Early in the process, the Pike Place MarketFront design team established a set of goals to create a unique urban experience in Seattle’s Pike Place Market District. With the urban design framework for the waterfront in place, the MarketFront project was challenged to develop a rich range of pathways and experiences that engage the public in the immediate local environment, while ultimately linking to the future shoreline promenade on the waterfront.

The design team’s vision was to open the city’s treasured landmark with grand public gathering space framed by a contemporary lightness and transparency. The team found contextual inspiration in the character of Pike Place Market’s simple utilitarian character, as well as in the concrete post and beam structures and heavy timber elements commonly found throughout the existing Market. An extension of the neighborhood, Pike Place MarketFront is inspired by the existing district, adding 50 vendor stalls, 40 low-income and senior apartments, commercial, retail and office space, public restrooms and 300 underground parking spaces.
Drawing: The Miller Hull Partnership
How does the design respond to the unique qualities of the site?
Like the existing Pike Place Market, Pike Place MarketFront is an active public space built for the community. Between 20,000 and 40,000 people visit the Market each day from all over the world. The highly compact, complete urban neighborhood of the Market exhibits the informal, diverse and vital compactness of true urbanism — buildings of varying age are humanly scaled, its streets are dominated by pedestrians, not cars, regional and local fish, fruits and produce are abundant and small owner-operated businesses are the rule, not the exception.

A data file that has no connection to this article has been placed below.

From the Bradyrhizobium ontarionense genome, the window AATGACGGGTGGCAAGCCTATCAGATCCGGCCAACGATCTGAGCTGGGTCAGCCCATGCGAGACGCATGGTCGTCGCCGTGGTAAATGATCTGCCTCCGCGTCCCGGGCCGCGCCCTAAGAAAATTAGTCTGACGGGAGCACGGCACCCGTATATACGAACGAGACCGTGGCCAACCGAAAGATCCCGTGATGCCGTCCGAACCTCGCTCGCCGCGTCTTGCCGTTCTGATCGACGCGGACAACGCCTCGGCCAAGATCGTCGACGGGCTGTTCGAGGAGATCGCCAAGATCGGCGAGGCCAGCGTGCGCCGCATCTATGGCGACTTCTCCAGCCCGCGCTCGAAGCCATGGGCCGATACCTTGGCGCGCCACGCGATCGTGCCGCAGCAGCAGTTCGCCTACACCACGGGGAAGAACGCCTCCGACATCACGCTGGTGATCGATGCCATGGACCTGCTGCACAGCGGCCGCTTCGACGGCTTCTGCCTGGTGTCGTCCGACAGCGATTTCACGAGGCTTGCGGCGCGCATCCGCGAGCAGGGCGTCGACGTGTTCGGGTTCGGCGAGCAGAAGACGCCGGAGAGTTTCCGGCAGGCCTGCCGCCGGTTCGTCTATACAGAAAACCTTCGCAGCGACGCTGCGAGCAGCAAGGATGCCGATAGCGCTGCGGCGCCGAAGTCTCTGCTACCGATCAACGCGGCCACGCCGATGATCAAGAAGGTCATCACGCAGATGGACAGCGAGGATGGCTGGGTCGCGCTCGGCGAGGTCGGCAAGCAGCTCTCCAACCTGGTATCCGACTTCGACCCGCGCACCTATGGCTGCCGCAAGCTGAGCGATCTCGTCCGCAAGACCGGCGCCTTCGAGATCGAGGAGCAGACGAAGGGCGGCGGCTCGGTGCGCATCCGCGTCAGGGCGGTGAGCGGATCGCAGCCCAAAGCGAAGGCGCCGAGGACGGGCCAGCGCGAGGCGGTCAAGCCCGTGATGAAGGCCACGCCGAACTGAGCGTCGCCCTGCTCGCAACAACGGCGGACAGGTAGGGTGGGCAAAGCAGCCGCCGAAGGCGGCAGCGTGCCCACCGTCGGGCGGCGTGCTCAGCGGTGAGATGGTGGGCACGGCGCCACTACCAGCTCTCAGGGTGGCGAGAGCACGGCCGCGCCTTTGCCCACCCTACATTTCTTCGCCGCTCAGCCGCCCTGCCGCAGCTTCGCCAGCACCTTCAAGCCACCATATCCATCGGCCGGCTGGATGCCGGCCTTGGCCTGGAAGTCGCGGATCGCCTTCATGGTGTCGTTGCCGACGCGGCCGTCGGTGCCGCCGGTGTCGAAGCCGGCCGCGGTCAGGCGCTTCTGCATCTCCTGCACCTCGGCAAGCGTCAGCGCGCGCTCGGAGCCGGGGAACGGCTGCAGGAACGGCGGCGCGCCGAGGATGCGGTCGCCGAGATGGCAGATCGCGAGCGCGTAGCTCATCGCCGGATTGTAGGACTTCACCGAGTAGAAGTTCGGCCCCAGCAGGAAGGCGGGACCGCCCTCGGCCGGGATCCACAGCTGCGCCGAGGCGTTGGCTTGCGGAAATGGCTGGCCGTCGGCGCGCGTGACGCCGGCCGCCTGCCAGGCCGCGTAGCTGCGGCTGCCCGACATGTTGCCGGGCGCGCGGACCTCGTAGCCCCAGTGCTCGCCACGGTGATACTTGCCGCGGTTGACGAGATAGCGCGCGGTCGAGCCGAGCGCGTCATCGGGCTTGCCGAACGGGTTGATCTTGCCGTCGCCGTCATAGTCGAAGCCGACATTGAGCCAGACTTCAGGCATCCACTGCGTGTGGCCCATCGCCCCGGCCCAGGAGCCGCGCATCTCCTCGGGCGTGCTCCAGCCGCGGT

Drawing: The Miller Hull Partnership
How did the project change between the initial design stage and the completion of the building?
Pike Place MarketFront’s programmatic complexity and prominence within the Seattle community demanded deep involvement from a wide range of stakeholders, including the Market’s day-stall merchants and the PDA Council, whose vision is to rejuvenate the economic base toward stronger financial viability. Over two years, the design team participated in hundreds of public meetings, seeking comment on design direction and development. This interactive process and strong engagement of the Market’s community led to the creation of a high integrated “new urban place” that excites the long-standing residents, as well as the new visitors.
Drawing: The Miller Hull Partnership
Was the project influenced by any trends in energy-conservation, construction, or design?
Pike Place MarketFront has a strong Pacific Northwest toughness, employing cast-in-place concrete in combination with engineered timber for the project’s base, capped by an open-air structural steel framed pavilion. Railings, canopies and lighting fixtures are in galvanized steel. Large expanses of glazing utilize aluminum curtain wall with glue-laminated mullions to resist heavy wind loads and underscore the industrial feel.

Email interview conducted by John Hill.
Other Contractors:
Malcolm Drilling Company (Piling)
Condon Johnson (Shoring)
Gary Merlino Construction (Utilities)
Cochran (Electrical)
​Auburn Mechanical (Mechanical and Plumbing)
T Yorozu (Landscape)
Snyder (Roofing/Waterproofing)
Northshore Exteriors (Metal Roofing & Wall Panels)
Eastside Glass (Glazing)
Patriot Fire Protection (Fire Protection)
Olympian Precast (Precast)